Module 2: Hydrostatics
Hydrostatic pressure and devices: 2 lectures
Forces on surfaces: 2.5 lectures
Buoyancy, Archimedes, stability: 1.5 lectures
Mech 280: Frigaard
Lectures 1-2: Hydrostatic pressure
Should be able to:
Use common pressure terminolog
Lecture 1-4: Pipe flows
Today:
Introduce friction factor estimating head losses in pipe and ducts
Laminar and turbulent flows
Introduce Moody chart
Motivation:
In networks of pipes, in systems with long sections of pipe, with
small pipes, viscous fl
Welcome to MECH 280
Ian A. Frigaard
Department of Mechanical Engineering,
University of British Columbia
Mech 280: Frigaard
Lecture 1:
Reading: chapter 1 of any introductory text on fluid
mechanics
Learning goals:
What is a fluid
Apply continuum hypot
Module 5: Dimensional analysis
Understand dimensions, units and dimensional
homogeneity
Understand the Buckingham Pi theorem
Use method of repeating variables to find dimensionless s
Use these to solve example problems
Look at model & lab experiments
Module 7: Pumps
Basic definitions to describe pumps and pumping pipe
circuits
Positive displacement pumps and centrifugal pumps
The Pump Curve
Net Positive Suction Head
Scaling with centrifugal pumps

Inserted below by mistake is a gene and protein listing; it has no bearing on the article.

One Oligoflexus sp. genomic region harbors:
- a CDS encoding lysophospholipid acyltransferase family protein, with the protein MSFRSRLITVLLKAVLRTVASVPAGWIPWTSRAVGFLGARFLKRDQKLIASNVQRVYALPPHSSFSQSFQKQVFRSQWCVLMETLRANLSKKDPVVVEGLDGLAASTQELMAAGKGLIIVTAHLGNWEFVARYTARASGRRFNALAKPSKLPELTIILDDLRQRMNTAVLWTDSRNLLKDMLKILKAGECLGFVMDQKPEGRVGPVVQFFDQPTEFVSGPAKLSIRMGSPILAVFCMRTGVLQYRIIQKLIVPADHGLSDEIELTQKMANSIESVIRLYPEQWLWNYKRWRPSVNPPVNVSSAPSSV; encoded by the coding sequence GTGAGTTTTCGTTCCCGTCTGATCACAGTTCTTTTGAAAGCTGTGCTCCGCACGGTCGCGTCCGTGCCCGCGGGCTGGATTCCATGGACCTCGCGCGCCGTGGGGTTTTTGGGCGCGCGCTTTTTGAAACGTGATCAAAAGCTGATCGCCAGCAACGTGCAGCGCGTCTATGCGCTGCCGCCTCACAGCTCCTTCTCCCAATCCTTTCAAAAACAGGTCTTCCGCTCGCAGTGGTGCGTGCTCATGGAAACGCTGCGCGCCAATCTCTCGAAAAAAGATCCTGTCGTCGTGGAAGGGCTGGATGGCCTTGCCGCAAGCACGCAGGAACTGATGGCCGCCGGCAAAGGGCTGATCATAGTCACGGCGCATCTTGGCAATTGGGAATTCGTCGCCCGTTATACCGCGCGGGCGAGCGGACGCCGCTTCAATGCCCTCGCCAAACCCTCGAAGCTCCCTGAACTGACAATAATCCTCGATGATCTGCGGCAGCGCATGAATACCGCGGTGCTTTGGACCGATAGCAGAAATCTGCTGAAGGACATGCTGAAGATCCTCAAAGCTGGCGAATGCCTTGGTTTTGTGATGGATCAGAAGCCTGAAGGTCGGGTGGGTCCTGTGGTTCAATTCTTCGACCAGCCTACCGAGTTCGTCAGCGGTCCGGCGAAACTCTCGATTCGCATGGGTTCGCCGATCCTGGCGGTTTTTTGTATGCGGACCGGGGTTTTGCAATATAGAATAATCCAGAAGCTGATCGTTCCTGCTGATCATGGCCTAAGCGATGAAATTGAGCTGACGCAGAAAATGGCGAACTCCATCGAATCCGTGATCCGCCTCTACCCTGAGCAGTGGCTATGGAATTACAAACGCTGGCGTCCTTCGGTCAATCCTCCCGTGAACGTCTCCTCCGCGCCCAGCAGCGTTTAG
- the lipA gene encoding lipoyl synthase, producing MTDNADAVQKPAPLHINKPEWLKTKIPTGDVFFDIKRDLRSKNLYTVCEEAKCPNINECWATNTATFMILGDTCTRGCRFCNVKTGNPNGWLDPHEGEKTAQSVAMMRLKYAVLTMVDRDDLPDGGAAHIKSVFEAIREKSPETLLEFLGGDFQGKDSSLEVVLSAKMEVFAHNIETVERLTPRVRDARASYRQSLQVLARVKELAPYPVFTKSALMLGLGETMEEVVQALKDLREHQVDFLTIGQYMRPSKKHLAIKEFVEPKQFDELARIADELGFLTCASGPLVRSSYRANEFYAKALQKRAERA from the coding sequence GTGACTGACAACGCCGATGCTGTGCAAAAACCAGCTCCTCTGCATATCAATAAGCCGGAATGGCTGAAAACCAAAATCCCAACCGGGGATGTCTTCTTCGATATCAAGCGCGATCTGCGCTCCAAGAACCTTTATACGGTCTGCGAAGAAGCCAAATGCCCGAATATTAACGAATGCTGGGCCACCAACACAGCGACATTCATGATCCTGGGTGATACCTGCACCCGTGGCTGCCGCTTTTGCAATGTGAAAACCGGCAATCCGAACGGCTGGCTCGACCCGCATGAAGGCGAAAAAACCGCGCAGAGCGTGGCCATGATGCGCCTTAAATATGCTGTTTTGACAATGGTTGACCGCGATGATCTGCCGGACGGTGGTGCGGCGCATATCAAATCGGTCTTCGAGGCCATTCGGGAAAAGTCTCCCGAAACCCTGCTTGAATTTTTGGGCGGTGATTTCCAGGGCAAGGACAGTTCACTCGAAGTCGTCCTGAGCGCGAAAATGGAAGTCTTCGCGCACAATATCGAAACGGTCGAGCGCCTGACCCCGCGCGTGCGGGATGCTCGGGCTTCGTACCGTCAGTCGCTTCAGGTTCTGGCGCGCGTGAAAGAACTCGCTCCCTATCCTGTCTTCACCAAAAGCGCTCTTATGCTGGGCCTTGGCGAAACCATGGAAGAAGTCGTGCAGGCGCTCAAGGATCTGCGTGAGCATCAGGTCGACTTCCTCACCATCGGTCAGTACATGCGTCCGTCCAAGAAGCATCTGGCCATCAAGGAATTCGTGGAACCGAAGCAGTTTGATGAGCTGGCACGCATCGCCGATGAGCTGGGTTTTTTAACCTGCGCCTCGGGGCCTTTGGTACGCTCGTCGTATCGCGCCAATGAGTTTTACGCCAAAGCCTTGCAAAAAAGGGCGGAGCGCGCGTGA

Best efficiency point
Other types of pumps
Cent
Module 4:
Navier-Stokes Equations:
Apply mass and momentum conservation to a differential (very
small) control volume
Derive the Navier-Stokes equations
Classical solutions of NS
Inviscid flows, irrotational flows and potential flows
Mech 280: Frigaa
T-3E
Solution For a scale model of a submarine being tested in air. we are to
calculate the wind tunnel speed required to achieve similarity with the prototype
submarine that moves through water at a given speed.
Assumptions 1 Compressibility of the air
Quiz # 3
MECH 280 Introduction to Fluid Mechanics
Mechanical Engineering, University of British Columbia
March 29, 2005
Open book / notes. State all assumptions used and show all work.
1. (5 marks: minus 1 for incorrect answers) Answer the following (true
Quiz # 1
MECH 280 Introduction to Fluid Mechanics
Mechanical Engineering, University of British Columbia
Professor James Olson
February 2, 2005
Open book / notes. State all assumptions used and show all work. Each question is of
equal value.
1. The thin o
Lecture 1: Kinematics, ideal mechanical systems and
Bernoullis equation
Should be able to:
Understand some terms used in flow visualization and
kinematics
Understand Lagrangian and Eulerian frames of reference
Understand the material (or total) deriva